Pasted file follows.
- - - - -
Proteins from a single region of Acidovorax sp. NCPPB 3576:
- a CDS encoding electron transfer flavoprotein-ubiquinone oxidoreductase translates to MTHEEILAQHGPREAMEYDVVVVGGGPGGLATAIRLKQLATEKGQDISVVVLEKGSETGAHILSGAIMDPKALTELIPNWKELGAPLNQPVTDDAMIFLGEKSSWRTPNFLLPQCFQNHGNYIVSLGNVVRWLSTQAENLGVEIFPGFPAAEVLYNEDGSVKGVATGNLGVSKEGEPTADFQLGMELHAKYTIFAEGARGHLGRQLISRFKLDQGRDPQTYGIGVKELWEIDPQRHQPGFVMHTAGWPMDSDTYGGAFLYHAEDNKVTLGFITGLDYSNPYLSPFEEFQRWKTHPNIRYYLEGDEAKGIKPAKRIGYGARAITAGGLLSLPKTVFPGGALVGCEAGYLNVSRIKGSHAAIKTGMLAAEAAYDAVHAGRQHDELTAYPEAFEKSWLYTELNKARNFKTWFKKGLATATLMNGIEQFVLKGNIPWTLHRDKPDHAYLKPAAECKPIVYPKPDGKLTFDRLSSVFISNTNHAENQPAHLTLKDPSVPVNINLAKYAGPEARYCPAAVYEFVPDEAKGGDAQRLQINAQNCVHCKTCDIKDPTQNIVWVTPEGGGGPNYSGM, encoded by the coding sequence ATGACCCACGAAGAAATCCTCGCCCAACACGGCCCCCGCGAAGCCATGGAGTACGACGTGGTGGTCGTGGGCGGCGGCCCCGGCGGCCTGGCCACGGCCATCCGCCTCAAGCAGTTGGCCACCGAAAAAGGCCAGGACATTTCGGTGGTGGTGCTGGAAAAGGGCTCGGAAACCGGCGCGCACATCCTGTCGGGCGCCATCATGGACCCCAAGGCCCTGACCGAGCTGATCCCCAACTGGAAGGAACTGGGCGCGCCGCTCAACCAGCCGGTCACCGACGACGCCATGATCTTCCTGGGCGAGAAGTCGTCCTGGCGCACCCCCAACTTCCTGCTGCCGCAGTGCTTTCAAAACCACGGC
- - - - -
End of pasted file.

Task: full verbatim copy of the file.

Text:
Proteins from a single region of Acidovorax sp. NCPPB 3576:
- a CDS encoding electron transfer flavoprotein-ubiquinone oxidoreductase translates to MTHEEILAQHGPREAMEYDVVVVGGGPGGLATAIRLKQLATEKGQDISVVVLEKGSETGAHILSGAIMDPKALTELIPNWKELGAPLNQPVTDDAMIFLGEKSSWRTPNFLLPQCFQNHGNYIVSLGNVVRWLSTQAENLGVEIFPGFPAAEVLYNEDGSVKGVATGNLGVSKEGEPTADFQLGMELHAKYTIFAEGARGHLGRQLISRFKLDQGRDPQTYGIGVKELWEIDPQRHQPGFVMHTAGWPMDSDTYGGAFLYHAEDNKVTLGFITGLDYSNPYLSPFEEFQRWKTHPNIRYYLEGDEAKGIKPAKRIGYGARAITAGGLLSLPKTVFPGGALVGCEAGYLNVSRIKGSHAAIKTGMLAAEAAYDAVHAGRQHDELTAYPEAFEKSWLYTELNKARNFKTWFKKGLATATLMNGIEQFVLKGNIPWTLHRDKPDHAYLKPAAECKPIVYPKPDGKLTFDRLSSVFISNTNHAENQPAHLTLKDPSVPVNINLAKYAGPEARYCPAAVYEFVPDEAKGGDAQRLQINAQNCVHCKTCDIKDPTQNIVWVTPEGGGGPNYSGM, encoded by the coding sequence ATGACCCACGAAGAAATCCTCGCCCAACACGGCCCCCGCGAAGCCATGGAGTACGACGTGGTGGTCGTGGGCGGCGGCCCCGGCGGCCTGGCCACGGCCATCCGCCTCAAGCAGTTGGCCACCGAAAAAGGCCAGGACATTTCGGTGGTGGTGCTGGAAAAGGGCTCGGAAACCGGCGCGCACATCCTGTCGGGCGCCATCATGGACCCCAAGGCCCTGACCGAGCTGATCCCCAACTGGAAGGAACTGGGCGCGCCGCTCAACCAGCCGGTCACCGACGACGCCATGATCTTCCTGGGCGAGAAGTCGTCCTGGCGCACCCCCAACTTCCTGCTGCCGCAGTGCTTTCAAAACCACGGC